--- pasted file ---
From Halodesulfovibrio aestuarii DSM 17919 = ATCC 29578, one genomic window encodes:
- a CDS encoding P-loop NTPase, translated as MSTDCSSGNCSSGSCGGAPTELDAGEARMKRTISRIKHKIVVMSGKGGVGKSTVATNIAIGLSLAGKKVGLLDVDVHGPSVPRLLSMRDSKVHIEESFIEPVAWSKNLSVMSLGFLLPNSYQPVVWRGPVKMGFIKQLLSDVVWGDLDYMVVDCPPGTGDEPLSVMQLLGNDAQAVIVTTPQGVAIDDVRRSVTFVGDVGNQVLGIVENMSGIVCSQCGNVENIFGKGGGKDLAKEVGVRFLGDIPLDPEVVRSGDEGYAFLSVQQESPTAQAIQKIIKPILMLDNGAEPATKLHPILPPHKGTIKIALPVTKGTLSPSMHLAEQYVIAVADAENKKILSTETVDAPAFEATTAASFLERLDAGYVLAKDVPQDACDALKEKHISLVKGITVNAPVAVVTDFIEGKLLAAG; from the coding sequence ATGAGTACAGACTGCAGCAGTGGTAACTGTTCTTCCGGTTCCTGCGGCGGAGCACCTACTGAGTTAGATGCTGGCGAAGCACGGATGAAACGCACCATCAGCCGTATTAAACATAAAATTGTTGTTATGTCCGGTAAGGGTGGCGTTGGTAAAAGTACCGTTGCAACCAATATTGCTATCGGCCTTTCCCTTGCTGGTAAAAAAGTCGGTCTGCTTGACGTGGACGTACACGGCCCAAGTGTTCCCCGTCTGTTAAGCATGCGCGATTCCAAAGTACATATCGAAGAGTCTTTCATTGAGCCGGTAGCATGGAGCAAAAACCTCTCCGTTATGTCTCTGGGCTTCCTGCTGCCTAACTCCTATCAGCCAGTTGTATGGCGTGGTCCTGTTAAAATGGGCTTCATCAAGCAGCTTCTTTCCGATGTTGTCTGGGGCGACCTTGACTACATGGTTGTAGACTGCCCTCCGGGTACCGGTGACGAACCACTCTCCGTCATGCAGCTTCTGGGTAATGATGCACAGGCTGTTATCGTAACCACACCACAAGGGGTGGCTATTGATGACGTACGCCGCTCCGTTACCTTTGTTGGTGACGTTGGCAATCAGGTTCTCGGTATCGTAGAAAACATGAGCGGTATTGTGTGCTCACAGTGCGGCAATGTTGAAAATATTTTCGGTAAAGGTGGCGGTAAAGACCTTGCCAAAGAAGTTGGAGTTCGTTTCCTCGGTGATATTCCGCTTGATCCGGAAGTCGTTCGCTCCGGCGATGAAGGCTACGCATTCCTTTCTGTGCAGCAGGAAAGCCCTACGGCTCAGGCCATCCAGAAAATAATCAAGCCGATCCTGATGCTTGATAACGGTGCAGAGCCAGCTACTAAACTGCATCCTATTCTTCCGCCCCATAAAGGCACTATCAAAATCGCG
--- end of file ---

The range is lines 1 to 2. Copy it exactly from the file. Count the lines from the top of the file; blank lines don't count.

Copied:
From Halodesulfovibrio aestuarii DSM 17919 = ATCC 29578, one genomic window encodes:
- a CDS encoding P-loop NTPase, translated as MSTDCSSGNCSSGSCGGAPTELDAGEARMKRTISRIKHKIVVMSGKGGVGKSTVATNIAIGLSLAGKKVGLLDVDVHGPSVPRLLSMRDSKVHIEESFIEPVAWSKNLSVMSLGFLLPNSYQPVVWRGPVKMGFIKQLLSDVVWGDLDYMVVDCPPGTGDEPLSVMQLLGNDAQAVIVTTPQGVAIDDVRRSVTFVGDVGNQVLGIVENMSGIVCSQCGNVENIFGKGGGKDLAKEVGVRFLGDIPLDPEVVRSGDEGYAFLSVQQESPTAQAIQKIIKPILMLDNGAEPATKLHPILPPHKGTIKIALPVTKGTLSPSMHLAEQYVIAVADAENKKILSTETVDAPAFEATTAASFLERLDAGYVLAKDVPQDACDALKEKHISLVKGITVNAPVAVVTDFIEGKLLAAG; from the coding sequence ATGAGTACAGACTGCAGCAGTGGTAACTGTTCTTCCGGTTCCTGCGGCGGAGCACCTACTGAGTTAGATGCTGGCGAAGCACGGATGAAACGCACCATCAGCCGTATTAAACATAAAATTGTTGTTATGTCCGGTAAGGGTGGCGTTGGTAAAAGTACCGTTGCAACCAATATTGCTATCGGCCTTTCCCTTGCTGGTAAAAAAGTCGGTCTGCTTGACGTGGACGTACACGGCCCAAGTGTTCCCCGTCTGTTAAGCATGCGCGATTCCAAAGTACATATCGAAGAGTCTTTCATTGAGCCGGTAGCATGGAGCAAAAACCTCTCCGTTATGTCTCTGGGCTTCCTGCTGCCTAACTCCTATCAGCCAGTTGTATGGCGTGGTCCTGTTAAAATGGGCTTCATCAAGCAGCTTCTTTCCGATGTTGTCTGGGGCGACCTTGACTACATGGTTGTAGACTGCCCTCCGGGTACCGGTGACGAACCACTCTCCGTCATGCAGCTTCTGGGTAATGATGCACAGGCTGTTATCGTAACCACACCACAAGGGGTGGCTATTGATGACGTACGCCGCTCCGTTACCTTTGTTGGTGACGTTGGCAATCAGGTTCTCGGTATCGTAGAAAACATGAGCGGTATTGTGTGCTCACAGTGCGGCAATGTTGAAAATATTTTCGGTAAAGGTGGCGGTAAAGACCTTGCCAAAGAAGTTGGAGTTCGTTTCCTCGGTGATATTCCGCTTGATCCGGAAGTCGTTCGCTCCGGCGATGAAGGCTACGCATTCCTTTCTGTGCAGCAGGAAAGCCCTACGGCTCAGGCCATCCAGAAAATAATCAAGCCGATCCTGATGCTTGATAACGGTGCAGAGCCAGCTACTAAACTGCATCCTATTCTTCCGCCCCATAAAGGCACTATCAAAATCGCG